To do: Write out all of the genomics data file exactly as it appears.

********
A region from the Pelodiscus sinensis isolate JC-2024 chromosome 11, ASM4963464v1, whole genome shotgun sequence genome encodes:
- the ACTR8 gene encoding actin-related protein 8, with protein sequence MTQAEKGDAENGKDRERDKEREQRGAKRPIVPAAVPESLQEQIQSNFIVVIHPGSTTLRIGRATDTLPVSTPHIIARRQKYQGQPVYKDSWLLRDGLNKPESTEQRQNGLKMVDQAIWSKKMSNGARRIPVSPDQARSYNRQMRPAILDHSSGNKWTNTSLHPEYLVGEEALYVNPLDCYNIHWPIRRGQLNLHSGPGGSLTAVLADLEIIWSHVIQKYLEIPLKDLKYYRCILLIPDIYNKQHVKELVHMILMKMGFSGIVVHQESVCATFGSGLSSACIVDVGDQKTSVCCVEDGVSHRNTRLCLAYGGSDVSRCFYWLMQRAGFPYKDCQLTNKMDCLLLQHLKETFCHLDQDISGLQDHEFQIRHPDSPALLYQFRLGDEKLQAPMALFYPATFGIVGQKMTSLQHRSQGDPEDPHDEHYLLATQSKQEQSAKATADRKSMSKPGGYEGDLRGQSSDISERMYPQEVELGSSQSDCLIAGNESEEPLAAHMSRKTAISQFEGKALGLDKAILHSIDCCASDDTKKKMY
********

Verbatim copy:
A region from the Pelodiscus sinensis isolate JC-2024 chromosome 11, ASM4963464v1, whole genome shotgun sequence genome encodes:
- the ACTR8 gene encoding actin-related protein 8, with protein sequence MTQAEKGDAENGKDRERDKEREQRGAKRPIVPAAVPESLQEQIQSNFIVVIHPGSTTLRIGRATDTLPVSTPHIIARRQKYQGQPVYKDSWLLRDGLNKPESTEQRQNGLKMVDQAIWSKKMSNGARRIPVSPDQARSYNRQMRPAILDHSSGNKWTNTSLHPEYLVGEEALYVNPLDCYNIHWPIRRGQLNLHSGPGGSLTAVLADLEIIWSHVIQKYLEIPLKDLKYYRCILLIPDIYNKQHVKELVHMILMKMGFSGIVVHQESVCATFGSGLSSACIVDVGDQKTSVCCVEDGVSHRNTRLCLAYGGSDVSRCFYWLMQRAGFPYKDCQLTNKMDCLLLQHLKETFCHLDQDISGLQDHEFQIRHPDSPALLYQFRLGDEKLQAPMALFYPATFGIVGQKMTSLQHRSQGDPEDPHDEHYLLATQSKQEQSAKATADRKSMSKPGGYEGDLRGQSSDISERMYPQEVELGSSQSDCLIAGNESEEPLAAHMSRKTAISQFEGKALGLDKAILHSIDCCASDDTKKKMY